June 22, 2020 to July 2, 2020
US/Central timezone

The Silicon-Photomultiplier Based Light Readout System for nEXO

Not scheduled


Jonathan Echevers (University of Illinois, Urbana-Champaign)


The nEXO experiment is a proposed tonne-scale liquid xenon detector to search for neutrinoless double decay ($0\nu\beta\beta$) of $^{136}$Xe, a theoretical process whose existence would have major implications for particle and nuclear physics. For an unambiguous detection of such a process, we require excellent energy resolution for events in our detector, which is directly driven by the scintillation photo-detection efficiency at 175 nm. Due to their excellent radiopurity, electronic noise, and low biasing voltage requirements, we have chosen to implement silicon photomultipliers (SiPMs) as the devices to be used for light collection in nEXO. In this presentation, I will give an overview of the baseline design for the light-readout system in nEXO, present results from a discrete-component readout channel that we tested in liquid xenon temperature, and the latest characterization results for SiPMs obtained from different vendors.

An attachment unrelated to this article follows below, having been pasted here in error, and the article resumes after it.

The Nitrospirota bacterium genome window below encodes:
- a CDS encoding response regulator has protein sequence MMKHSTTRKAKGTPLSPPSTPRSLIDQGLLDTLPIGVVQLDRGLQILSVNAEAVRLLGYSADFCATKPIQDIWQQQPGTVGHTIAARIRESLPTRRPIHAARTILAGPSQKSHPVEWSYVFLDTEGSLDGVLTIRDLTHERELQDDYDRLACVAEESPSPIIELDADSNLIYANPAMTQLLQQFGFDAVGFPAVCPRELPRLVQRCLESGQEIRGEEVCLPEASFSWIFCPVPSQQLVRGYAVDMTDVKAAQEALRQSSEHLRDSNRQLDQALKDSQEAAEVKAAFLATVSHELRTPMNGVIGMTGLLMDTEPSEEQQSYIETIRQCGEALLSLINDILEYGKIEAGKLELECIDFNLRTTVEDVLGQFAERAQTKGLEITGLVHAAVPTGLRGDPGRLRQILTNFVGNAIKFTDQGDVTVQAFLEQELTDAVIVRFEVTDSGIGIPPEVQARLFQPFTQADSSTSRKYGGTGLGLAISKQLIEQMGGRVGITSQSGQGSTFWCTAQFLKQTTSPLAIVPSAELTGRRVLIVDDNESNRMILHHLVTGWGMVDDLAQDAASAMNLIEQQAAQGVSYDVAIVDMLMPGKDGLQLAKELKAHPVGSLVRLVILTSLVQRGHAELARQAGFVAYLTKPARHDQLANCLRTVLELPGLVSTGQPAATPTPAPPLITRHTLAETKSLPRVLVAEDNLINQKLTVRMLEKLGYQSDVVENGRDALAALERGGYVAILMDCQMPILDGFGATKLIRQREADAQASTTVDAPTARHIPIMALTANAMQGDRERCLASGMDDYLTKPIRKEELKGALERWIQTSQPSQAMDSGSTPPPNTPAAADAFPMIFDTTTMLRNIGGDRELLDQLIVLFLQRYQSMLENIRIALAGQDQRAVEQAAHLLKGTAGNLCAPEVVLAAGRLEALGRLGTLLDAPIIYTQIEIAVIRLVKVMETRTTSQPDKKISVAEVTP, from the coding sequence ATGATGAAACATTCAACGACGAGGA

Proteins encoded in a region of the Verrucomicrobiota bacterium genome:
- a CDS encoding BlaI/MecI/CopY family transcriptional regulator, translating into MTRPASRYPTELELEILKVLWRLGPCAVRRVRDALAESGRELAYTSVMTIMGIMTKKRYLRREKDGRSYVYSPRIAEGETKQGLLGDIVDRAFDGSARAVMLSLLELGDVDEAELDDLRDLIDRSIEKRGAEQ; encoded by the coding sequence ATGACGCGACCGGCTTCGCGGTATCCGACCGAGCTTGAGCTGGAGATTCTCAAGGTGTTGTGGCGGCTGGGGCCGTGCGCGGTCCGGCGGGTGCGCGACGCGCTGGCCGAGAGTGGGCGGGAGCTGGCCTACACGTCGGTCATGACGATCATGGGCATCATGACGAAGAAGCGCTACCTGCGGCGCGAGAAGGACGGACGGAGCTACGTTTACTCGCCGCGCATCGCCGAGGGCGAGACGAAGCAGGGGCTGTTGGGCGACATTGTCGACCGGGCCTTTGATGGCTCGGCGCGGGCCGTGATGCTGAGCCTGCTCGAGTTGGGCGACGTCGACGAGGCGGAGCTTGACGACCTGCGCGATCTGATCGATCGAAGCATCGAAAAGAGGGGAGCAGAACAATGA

We present an overview of a novel, SiPM-based light detection system for the nEXO experiment.

Primary author

Jonathan Echevers (University of Illinois, Urbana-Champaign)

Presentation materials